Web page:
For this conference a definite theme that emerged was the idea of looking back across Chinese language teaching so far and thinking about how we can take a moment to reflect on our collective knowledge, extract the best lessons learnt, and move forward even stronger. Some key thoughts from this are reflected in, for example, the idea of “leading the way” to create delivery that works for teachers and students alike at both primary and secondary. When I go into schools, and talk with teachers who come in for teacher training, I really do see our community reflected as those who are thinking hard about their practice, and often having to “lead the way” in a field where there is comparatively little material available compared to other languages; the plenary around character teaching on Saturday morning is a good example of this. Another couple of strands- that of developing learner independence and creating opportunities to succeed- are something we’ve seen reflected in the best practice we see, particularly with programmes like the MEP that really require learners to develop their independent learning skills very early on in their secondary school life.
Your plenary, ‘Expanding Knowledge: Thinking forward to the future of Chinese development and delivery’, is on Saturday. Can you tell us in some detail what this plenary will cover?
This is very much a practical plenary in terms of highlighting ways in which teachers can engage directly in developing their own knowledge and practice, through various offerings available at the IOE CI. And what better way to learn about these opportunities, than hear directly from those teachers who have been taking advantage of them! Two of these- the Mandarin Upskilling Course and the Early Leader’s Course are brand new programmes for 2018-2019 that I have created and have been working very hard on this year, and I’m very happy to have the opportunity to talk about them to our wider community. I’m delighted that Zoe Barfield will be talking about her experience on the Upskilling course, and Kai Cheung will be describing his experience on the Early Leader’s Course. Alongside them we also welcome Rose Ren and Alex Ferraby, who will be discussing MTeach and PGCE mentoring respectively. All four of these opportunities help the individual in terms of their subject knowledge and/or leadership development, and demonstrate how committed we (the IOE CI and the Chinese teaching community as a whole) continue to be to developing quality provision of development opportunities to our community.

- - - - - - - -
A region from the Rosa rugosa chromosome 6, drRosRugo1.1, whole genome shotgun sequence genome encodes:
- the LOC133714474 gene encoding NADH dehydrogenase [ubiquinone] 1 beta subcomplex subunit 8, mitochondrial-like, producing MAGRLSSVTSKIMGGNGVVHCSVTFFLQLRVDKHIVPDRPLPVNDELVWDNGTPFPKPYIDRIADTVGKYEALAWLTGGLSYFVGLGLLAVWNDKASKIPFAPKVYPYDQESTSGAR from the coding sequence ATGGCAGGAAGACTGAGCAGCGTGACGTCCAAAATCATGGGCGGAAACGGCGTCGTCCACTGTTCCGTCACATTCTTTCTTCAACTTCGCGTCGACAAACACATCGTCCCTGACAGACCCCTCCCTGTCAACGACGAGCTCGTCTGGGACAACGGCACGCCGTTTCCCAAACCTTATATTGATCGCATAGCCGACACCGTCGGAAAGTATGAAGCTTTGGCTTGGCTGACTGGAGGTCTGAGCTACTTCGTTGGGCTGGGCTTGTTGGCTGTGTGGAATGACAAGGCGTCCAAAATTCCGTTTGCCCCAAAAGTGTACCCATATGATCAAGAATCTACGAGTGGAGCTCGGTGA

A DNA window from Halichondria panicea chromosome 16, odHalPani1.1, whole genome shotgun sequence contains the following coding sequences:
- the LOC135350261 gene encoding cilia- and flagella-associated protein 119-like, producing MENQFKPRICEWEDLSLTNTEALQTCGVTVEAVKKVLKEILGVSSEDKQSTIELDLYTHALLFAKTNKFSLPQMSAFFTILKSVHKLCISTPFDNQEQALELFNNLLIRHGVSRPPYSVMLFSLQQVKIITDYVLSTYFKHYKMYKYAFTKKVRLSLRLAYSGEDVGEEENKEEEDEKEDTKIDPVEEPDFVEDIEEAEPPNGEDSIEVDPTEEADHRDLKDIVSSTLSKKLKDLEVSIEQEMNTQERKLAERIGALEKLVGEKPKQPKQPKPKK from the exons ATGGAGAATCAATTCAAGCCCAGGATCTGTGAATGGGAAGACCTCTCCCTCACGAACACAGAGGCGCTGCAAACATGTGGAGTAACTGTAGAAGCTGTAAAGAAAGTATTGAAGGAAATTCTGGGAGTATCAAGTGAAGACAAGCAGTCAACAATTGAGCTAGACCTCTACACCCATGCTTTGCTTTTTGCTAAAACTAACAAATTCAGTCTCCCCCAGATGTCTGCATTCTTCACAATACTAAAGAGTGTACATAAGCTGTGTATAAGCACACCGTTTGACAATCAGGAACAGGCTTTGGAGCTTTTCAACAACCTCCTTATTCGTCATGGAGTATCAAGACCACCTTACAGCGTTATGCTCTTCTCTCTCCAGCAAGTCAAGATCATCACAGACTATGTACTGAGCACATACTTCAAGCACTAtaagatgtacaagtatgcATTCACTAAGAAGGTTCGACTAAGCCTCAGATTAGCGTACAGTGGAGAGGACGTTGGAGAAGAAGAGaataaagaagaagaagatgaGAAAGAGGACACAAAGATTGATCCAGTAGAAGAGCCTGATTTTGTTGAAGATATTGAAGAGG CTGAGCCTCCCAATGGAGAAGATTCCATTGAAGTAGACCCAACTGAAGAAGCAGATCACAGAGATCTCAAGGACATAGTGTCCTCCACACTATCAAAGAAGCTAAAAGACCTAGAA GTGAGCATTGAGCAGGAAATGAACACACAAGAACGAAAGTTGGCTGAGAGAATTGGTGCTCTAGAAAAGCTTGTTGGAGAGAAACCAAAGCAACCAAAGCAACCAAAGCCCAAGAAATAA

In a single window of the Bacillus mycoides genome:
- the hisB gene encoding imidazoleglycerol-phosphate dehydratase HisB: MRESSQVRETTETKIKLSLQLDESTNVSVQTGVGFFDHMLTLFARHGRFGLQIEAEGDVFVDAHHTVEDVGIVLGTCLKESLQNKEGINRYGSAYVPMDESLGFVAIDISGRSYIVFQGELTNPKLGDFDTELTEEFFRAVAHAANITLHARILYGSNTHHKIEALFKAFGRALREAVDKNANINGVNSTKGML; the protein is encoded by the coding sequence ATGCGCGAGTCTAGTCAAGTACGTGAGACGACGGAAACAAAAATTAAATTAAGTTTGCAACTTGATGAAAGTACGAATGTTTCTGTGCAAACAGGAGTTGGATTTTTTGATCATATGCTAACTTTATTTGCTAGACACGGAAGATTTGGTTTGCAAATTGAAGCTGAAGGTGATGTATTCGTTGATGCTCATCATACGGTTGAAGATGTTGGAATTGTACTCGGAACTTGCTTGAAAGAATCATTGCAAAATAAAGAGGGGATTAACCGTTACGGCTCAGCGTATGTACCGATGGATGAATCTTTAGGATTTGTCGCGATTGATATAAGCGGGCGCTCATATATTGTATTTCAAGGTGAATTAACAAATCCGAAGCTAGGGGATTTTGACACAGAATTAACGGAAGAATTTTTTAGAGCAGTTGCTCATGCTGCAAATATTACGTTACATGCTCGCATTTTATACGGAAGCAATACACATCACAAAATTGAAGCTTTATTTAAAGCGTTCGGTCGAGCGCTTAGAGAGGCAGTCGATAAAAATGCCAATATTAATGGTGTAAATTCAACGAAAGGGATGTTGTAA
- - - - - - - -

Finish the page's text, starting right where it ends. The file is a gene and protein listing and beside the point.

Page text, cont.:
What are you most looking forward to at this year’s Conference?
I think I said the same last year, but for me I really look forward to meeting the teachers, especially those who haven’t been able to come to any teacher training across the year. It’s always great to get ideas from each other, and to hear how teaching and learning is going in schools. I also enjoy dropping into workshops- that I have seen develop from an idea in January to a full draft in May- and developing my own thinking and understanding from peers.
Please click here to book your place at this week’s Conference.
To find out more about the 2019 Annual Chinese Teaching Conference, please visit our Conference webpage.